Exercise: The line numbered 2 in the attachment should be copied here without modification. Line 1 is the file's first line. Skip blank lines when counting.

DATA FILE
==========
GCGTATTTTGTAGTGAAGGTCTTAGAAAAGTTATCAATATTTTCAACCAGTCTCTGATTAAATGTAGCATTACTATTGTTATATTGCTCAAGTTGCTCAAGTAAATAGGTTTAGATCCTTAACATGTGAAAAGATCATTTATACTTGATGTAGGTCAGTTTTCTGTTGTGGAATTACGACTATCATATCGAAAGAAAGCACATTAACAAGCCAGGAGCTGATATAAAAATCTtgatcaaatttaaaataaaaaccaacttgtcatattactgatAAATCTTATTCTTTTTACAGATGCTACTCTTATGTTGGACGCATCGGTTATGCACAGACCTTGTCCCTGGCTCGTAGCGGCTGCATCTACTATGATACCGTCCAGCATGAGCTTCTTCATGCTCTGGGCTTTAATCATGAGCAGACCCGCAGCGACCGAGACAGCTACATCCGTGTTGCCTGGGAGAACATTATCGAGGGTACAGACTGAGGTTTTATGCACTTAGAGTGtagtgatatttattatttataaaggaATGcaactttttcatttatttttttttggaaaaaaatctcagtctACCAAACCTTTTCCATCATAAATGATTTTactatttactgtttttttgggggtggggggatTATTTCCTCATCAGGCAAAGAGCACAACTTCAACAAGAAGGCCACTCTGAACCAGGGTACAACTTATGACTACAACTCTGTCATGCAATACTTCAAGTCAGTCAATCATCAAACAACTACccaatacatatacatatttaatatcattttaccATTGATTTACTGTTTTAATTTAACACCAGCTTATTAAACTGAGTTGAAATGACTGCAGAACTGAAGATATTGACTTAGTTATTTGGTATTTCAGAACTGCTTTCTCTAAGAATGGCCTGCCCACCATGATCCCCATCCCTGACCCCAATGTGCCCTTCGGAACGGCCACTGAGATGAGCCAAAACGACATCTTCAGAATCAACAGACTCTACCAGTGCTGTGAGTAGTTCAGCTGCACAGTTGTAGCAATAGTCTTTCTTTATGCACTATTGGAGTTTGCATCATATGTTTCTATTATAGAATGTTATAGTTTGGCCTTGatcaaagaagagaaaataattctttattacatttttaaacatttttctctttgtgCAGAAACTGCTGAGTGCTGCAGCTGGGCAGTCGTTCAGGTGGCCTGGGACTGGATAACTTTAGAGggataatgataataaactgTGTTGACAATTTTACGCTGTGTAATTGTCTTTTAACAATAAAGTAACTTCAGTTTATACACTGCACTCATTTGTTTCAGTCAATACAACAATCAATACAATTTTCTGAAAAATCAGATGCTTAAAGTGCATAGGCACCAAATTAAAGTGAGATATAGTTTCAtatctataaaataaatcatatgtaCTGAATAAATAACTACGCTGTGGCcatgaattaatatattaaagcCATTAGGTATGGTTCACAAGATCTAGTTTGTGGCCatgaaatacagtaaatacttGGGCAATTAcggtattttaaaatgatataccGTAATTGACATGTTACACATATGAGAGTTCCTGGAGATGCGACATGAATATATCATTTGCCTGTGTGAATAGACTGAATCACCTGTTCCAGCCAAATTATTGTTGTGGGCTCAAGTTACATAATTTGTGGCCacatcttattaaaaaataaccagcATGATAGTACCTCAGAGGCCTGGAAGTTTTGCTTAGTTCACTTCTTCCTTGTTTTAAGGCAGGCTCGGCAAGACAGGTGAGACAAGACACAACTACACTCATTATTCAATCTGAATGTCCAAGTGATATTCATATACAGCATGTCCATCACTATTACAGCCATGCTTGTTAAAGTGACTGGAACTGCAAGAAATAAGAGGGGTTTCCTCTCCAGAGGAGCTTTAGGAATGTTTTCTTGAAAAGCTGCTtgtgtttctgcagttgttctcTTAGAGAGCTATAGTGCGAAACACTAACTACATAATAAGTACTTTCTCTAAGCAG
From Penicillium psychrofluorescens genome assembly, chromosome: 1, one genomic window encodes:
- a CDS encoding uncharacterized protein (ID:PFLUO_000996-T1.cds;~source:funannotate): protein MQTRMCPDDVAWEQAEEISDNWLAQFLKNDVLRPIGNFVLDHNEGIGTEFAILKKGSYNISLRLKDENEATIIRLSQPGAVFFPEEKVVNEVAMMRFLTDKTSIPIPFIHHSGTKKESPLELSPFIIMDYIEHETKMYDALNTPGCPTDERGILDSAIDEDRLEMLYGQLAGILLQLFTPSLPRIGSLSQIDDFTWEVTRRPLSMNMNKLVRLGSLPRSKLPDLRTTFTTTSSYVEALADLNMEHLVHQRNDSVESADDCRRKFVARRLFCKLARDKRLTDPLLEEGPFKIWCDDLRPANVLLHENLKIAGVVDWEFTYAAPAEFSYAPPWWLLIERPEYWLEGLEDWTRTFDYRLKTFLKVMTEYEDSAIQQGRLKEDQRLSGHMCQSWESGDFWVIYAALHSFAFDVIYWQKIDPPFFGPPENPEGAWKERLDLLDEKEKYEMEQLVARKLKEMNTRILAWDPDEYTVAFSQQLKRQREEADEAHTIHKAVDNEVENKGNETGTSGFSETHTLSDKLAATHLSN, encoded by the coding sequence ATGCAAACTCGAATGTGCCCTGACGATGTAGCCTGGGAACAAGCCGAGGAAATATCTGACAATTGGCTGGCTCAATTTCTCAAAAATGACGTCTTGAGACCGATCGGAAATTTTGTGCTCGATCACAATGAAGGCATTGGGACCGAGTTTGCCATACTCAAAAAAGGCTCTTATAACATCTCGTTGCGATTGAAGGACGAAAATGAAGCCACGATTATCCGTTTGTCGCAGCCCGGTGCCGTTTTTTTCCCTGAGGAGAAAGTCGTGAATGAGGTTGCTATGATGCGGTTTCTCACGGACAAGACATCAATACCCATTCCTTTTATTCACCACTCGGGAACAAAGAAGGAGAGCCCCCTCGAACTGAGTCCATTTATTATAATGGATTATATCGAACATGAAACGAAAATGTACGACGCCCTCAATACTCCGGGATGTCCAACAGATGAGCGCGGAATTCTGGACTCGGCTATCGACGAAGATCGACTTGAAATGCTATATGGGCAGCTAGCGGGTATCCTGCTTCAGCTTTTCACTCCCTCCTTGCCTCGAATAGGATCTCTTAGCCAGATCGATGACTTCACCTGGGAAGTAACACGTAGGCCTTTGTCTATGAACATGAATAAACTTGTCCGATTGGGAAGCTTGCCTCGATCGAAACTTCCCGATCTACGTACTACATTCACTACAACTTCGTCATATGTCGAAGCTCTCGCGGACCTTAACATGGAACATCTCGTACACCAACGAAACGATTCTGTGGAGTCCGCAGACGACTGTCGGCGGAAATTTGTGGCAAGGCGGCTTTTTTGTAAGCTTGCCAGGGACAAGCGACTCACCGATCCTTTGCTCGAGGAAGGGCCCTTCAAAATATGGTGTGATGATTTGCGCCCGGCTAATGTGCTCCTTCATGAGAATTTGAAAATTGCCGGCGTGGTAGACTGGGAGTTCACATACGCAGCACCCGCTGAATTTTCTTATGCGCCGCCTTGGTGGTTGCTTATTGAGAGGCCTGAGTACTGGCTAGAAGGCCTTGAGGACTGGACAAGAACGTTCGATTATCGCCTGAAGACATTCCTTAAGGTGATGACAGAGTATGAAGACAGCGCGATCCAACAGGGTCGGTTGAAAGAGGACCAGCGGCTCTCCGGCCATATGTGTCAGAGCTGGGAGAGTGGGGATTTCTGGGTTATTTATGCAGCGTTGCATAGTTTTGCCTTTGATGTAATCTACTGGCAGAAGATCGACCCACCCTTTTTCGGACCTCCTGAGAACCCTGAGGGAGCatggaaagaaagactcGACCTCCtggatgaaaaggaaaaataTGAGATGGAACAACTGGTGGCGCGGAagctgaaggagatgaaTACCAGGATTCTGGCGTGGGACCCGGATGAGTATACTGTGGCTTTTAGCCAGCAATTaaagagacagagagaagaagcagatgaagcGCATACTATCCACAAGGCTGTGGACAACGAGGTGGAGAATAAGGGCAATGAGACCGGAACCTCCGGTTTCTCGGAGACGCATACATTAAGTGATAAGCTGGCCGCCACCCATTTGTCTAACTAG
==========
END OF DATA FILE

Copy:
From Penicillium psychrofluorescens genome assembly, chromosome: 1, one genomic window encodes: